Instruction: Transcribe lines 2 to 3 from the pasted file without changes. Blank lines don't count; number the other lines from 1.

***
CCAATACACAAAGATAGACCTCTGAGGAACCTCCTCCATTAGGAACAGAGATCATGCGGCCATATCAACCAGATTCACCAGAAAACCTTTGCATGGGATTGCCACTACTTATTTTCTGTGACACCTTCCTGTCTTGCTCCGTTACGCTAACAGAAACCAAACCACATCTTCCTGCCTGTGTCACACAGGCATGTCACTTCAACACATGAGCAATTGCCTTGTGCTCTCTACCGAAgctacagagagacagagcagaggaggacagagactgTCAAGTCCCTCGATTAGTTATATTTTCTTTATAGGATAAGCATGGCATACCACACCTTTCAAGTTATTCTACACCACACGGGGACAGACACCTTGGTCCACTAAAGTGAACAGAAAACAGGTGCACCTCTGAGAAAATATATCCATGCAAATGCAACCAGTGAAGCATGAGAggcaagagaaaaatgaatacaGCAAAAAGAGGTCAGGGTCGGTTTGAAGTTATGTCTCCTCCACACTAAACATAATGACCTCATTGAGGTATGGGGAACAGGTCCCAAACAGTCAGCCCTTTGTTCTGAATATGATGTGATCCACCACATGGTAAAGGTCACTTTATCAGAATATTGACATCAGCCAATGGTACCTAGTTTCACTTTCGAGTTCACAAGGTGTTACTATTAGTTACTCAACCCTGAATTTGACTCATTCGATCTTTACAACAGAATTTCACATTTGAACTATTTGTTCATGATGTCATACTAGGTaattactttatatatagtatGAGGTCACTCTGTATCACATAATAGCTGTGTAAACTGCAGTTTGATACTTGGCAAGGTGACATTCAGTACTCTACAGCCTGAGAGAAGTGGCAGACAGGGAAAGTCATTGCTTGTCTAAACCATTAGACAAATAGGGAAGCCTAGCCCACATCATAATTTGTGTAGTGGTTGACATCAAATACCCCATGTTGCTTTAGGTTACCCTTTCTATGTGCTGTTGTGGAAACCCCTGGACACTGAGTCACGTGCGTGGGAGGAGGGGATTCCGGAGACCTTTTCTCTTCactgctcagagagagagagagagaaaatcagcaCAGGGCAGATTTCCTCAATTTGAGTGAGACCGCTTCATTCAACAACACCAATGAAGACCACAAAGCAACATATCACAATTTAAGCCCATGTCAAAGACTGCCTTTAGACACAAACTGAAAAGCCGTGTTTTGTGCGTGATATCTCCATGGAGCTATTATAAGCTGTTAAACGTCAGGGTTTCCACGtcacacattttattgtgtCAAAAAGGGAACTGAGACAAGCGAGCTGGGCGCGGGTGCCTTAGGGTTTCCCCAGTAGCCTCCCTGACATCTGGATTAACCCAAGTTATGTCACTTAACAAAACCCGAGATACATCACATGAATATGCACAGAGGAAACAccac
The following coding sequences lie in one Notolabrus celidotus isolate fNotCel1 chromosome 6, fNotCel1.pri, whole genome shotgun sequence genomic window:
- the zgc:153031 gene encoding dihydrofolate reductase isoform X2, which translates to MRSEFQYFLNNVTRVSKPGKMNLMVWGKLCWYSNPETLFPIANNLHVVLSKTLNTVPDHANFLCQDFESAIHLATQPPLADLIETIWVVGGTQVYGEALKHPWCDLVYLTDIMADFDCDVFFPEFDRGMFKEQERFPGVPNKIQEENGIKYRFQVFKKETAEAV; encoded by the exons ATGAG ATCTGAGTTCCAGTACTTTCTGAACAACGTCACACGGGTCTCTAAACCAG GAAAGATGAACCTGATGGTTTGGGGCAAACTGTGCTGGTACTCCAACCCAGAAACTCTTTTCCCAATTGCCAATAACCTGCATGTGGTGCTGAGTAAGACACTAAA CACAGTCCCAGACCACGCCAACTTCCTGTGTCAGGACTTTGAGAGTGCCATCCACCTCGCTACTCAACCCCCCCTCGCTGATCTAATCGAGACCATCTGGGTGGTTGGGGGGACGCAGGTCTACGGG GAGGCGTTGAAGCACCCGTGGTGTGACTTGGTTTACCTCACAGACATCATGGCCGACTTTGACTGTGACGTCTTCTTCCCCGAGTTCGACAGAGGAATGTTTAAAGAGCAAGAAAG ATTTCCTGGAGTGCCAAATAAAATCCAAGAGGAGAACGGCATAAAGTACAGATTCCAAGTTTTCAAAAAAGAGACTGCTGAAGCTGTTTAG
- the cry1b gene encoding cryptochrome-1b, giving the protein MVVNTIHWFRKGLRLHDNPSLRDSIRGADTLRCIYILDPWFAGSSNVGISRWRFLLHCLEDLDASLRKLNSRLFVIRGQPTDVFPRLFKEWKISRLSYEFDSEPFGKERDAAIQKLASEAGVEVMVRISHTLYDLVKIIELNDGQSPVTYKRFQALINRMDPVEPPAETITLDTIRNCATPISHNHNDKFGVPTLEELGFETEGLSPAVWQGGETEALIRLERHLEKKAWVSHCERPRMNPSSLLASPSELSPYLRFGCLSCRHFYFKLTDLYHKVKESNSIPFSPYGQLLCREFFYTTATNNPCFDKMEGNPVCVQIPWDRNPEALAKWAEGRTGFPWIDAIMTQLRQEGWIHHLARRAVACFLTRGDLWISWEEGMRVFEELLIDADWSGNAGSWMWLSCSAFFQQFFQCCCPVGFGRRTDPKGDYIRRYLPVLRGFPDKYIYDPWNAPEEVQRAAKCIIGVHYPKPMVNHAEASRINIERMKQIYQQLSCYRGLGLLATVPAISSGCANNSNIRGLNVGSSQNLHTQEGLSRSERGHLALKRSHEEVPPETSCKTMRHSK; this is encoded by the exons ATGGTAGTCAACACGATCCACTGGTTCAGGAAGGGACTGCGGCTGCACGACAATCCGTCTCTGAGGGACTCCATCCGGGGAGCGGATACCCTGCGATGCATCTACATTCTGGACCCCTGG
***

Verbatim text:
The following coding sequences lie in one Notolabrus celidotus isolate fNotCel1 chromosome 6, fNotCel1.pri, whole genome shotgun sequence genomic window:
- the zgc:153031 gene encoding dihydrofolate reductase isoform X2, which translates to MRSEFQYFLNNVTRVSKPGKMNLMVWGKLCWYSNPETLFPIANNLHVVLSKTLNTVPDHANFLCQDFESAIHLATQPPLADLIETIWVVGGTQVYGEALKHPWCDLVYLTDIMADFDCDVFFPEFDRGMFKEQERFPGVPNKIQEENGIKYRFQVFKKETAEAV; encoded by the exons ATGAG ATCTGAGTTCCAGTACTTTCTGAACAACGTCACACGGGTCTCTAAACCAG GAAAGATGAACCTGATGGTTTGGGGCAAACTGTGCTGGTACTCCAACCCAGAAACTCTTTTCCCAATTGCCAATAACCTGCATGTGGTGCTGAGTAAGACACTAAA CACAGTCCCAGACCACGCCAACTTCCTGTGTCAGGACTTTGAGAGTGCCATCCACCTCGCTACTCAACCCCCCCTCGCTGATCTAATCGAGACCATCTGGGTGGTTGGGGGGACGCAGGTCTACGGG GAGGCGTTGAAGCACCCGTGGTGTGACTTGGTTTACCTCACAGACATCATGGCCGACTTTGACTGTGACGTCTTCTTCCCCGAGTTCGACAGAGGAATGTTTAAAGAGCAAGAAAG ATTTCCTGGAGTGCCAAATAAAATCCAAGAGGAGAACGGCATAAAGTACAGATTCCAAGTTTTCAAAAAAGAGACTGCTGAAGCTGTTTAG